Glee greeted the Wizards' open-court offense, with Marcin Gortat as the lone big man on the floor with the starting unit, when training camp opened in the final week of September. Two months later, with a losing record and the team on a four-game losing streak, talk of going back to what worked before is inevitable.
Gortat, never shy to make his feelings known, was the first to say something this strongly. Is he implying that Nene should start again, or just want to have the rotations adjusted so he's playing more with Gortat on the floor? The Wizards have outrebounded the Milwaukee Bucks (twice), New York Knicks, Atlanta Hawks, Orlando Magic and Detroit Pistons, the latter of which is impressive because of Andre Drummond (19 rebounds per game), with Gortat as the only big in the paint.
"We missed some shots but it’s tough also because with the system we play, four outside one inside," he said after 16 points and 10 rebounds in Saturday's 84-82 loss to the Toronto Raptors, who had a 47-42 edge on the boards. "I’m by myself over there fighting for the rebounds. Usually you got two, three guys inside the paint so it’s a little bit different without Nene being at the four."
Nene, who started alongside Gortat as the power forward the previous two seasons, missed Saturday because of a left calf strain. Even though his career rebounding numbers are modest (6.6), Nene tends to clear the traffic around the rim to allow Gortat to rebound. His screens, passing from the high post and reads make the Brazilian so unique though his full impact is rarely reflected in the boxscore. He gets his hands dirty so others can do the rest.
Of course, last season Gortat wasn't happy on the offensive end because being on the floor with Nene being there clogged the paint and caused difficulty for him, as well as John Wall on drives, to operate. The idea of moving Nene to the bench and sliding in someone who has three-point ability into that role opens the floor but usually comes at the cost of rebounding. The Hawks, who won 60 games last season, are 28th again.
The Wizards are 6-8 and struggling with their identity and have dropped from seventh in the NBA last season to 25th in rebounding. Playing the old way got them to the Eastern Conference semifinals in 2013-14. Last season, going smaller with Paul Pierce in the postseason as the "stretch" four got them past the Raptors and almost past the Hawks in the semis until Wall broke his left wrist. They've succeeded at a high level with both styles.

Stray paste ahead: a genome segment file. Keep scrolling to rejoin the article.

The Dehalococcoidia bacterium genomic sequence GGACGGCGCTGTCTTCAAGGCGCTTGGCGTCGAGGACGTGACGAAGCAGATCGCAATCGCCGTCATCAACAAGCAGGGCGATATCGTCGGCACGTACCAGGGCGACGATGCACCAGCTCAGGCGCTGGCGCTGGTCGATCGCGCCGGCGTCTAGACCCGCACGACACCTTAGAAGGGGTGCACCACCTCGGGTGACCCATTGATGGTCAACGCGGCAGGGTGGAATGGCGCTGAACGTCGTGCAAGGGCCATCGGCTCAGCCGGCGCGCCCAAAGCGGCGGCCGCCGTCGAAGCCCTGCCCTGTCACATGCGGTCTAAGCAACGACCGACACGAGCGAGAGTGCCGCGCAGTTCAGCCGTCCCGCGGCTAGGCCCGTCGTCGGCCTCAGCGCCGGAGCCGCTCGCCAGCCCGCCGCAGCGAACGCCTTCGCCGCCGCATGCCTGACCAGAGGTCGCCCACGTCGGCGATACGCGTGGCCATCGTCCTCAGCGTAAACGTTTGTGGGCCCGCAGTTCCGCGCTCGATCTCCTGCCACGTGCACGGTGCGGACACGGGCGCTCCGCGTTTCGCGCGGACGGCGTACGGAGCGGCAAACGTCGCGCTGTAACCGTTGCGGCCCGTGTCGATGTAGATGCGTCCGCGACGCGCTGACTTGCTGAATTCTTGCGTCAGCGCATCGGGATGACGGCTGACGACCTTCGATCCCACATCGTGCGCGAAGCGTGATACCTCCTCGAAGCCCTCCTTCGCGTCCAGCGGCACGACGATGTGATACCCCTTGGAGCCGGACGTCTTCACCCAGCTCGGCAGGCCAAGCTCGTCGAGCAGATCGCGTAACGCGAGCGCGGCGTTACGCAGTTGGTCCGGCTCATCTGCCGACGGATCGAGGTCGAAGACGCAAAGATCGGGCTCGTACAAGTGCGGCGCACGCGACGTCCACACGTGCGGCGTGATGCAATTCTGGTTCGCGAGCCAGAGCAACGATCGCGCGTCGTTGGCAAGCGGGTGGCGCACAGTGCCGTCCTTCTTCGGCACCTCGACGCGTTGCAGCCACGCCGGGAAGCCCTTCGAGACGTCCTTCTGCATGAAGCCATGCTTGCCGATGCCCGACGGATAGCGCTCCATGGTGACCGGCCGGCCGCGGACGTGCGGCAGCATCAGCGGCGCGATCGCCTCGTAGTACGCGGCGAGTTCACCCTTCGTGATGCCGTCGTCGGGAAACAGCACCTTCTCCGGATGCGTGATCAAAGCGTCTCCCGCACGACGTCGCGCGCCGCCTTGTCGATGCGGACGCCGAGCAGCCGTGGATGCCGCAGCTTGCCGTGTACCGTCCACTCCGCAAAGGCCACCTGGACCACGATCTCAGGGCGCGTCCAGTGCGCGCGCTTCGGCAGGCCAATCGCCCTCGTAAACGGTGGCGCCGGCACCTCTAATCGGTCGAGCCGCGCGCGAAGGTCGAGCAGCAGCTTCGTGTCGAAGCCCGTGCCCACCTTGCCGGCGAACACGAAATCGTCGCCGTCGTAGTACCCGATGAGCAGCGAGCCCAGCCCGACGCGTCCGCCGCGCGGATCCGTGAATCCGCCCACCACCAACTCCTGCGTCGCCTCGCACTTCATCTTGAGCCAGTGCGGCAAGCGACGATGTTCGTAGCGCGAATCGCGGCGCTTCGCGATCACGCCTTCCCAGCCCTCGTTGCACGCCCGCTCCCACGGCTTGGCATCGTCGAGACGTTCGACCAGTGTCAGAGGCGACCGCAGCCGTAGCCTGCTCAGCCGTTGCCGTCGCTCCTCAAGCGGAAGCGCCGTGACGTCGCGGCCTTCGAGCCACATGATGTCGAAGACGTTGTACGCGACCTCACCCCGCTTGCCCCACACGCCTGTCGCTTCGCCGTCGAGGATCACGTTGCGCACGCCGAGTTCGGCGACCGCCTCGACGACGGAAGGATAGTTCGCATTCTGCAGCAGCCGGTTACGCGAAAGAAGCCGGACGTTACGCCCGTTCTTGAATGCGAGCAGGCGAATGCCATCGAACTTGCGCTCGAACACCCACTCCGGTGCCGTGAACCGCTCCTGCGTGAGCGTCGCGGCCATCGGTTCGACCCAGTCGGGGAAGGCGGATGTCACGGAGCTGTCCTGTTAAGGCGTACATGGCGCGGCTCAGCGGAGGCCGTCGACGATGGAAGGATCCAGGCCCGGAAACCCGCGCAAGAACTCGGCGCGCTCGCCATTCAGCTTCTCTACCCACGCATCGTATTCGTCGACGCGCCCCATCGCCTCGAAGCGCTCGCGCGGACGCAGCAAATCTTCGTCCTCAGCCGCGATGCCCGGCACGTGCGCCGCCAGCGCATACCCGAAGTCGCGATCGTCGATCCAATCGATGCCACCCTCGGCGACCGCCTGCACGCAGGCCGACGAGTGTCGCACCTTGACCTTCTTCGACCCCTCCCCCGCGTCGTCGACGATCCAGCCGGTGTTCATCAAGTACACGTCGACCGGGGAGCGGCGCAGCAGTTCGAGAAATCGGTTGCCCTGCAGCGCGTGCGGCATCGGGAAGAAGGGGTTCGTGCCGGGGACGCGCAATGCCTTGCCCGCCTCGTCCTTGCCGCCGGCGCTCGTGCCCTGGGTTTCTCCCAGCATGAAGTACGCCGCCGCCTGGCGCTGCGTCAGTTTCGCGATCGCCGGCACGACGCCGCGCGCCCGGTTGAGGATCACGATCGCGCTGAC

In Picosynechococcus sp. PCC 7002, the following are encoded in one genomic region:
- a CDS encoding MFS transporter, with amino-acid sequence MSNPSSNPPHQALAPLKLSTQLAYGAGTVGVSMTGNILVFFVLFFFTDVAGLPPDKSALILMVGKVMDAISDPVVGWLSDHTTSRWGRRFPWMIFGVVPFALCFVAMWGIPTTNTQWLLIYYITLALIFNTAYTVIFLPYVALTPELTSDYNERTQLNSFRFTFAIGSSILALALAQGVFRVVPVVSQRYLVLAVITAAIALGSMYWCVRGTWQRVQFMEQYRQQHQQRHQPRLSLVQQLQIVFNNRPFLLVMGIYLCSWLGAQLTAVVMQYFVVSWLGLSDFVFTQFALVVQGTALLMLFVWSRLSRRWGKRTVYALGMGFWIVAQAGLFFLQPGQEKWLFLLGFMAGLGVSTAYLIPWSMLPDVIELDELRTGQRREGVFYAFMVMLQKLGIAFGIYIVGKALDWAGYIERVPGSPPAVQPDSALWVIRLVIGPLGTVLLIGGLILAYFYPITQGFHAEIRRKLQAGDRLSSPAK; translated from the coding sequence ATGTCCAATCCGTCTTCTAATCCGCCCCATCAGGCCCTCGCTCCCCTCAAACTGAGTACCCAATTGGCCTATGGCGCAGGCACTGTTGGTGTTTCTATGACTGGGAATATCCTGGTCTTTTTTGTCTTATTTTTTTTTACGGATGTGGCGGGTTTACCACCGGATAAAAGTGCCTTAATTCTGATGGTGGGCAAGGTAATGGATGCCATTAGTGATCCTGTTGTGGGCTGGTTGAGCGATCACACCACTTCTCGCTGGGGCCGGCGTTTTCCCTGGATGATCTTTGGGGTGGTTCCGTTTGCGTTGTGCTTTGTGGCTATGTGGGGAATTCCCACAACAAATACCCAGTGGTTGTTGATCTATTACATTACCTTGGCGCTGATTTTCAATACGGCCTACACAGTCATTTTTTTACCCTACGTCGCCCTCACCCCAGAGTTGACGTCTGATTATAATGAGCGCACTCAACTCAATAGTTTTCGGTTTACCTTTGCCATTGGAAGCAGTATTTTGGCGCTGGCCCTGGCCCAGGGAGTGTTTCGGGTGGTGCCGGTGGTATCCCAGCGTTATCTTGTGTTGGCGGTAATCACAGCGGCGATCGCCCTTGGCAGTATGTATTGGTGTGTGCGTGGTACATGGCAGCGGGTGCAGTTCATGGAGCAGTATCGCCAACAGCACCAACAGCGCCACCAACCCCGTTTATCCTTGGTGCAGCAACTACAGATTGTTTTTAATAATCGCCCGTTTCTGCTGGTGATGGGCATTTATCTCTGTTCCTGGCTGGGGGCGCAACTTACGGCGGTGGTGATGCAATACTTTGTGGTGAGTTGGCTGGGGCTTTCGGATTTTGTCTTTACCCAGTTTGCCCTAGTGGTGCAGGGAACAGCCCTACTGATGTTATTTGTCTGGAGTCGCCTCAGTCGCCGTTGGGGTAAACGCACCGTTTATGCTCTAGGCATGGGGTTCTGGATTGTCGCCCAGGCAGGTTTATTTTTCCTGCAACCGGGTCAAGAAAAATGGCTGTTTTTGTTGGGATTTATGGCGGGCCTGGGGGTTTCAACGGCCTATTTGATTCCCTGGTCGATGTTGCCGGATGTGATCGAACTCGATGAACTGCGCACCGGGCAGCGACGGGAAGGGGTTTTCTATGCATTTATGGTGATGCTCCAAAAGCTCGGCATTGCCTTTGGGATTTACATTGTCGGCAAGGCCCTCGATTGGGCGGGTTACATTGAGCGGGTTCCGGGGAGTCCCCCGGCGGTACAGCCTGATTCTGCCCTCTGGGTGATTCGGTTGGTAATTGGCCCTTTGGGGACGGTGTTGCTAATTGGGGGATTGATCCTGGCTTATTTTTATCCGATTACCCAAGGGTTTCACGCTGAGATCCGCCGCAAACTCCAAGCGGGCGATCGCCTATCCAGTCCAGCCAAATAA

Kris Humphries had started every game at power forward as his three-point shooting evolved but has only made one deep ball in the last five games. For the first time Jared Dudley, who is undersized at 6-7 and was a teammate of Gortat's with the Phoenix Suns, started there Saturday. He had seven points and four rebounds.
"Jared is a different player. He’s giving a lot to the team. I love to play with him," Gortat said. "But just as Jared is giving us offensively great opportunities, we’re suffering on rebounds a little bit. It is what it is.
"Coach is still looking for the right guy at the four spot. … It’s tough. Everybody has to do more now, including me. It’s not easy."
Nene could be out for a while, so maybe this is a moot point. There's no timetable on his return from the calf strain which has bothered him since preseason.
When the Wizards made that leap from a 29-win team after 2012-13 to a playoff team, they had to learn how to win without Nene as they were 9-34 at one point. When the 7-footer returns, it will be up to coach Randy Wittman.
The second unit, which only had eight points without Nene vs. Toronto, has been so effective because of his presence. Nene hasn't played more than 23 minutes this season, so playing him more minutes would reduce his efficiency and put him at higher risk for foot and leg injuries.
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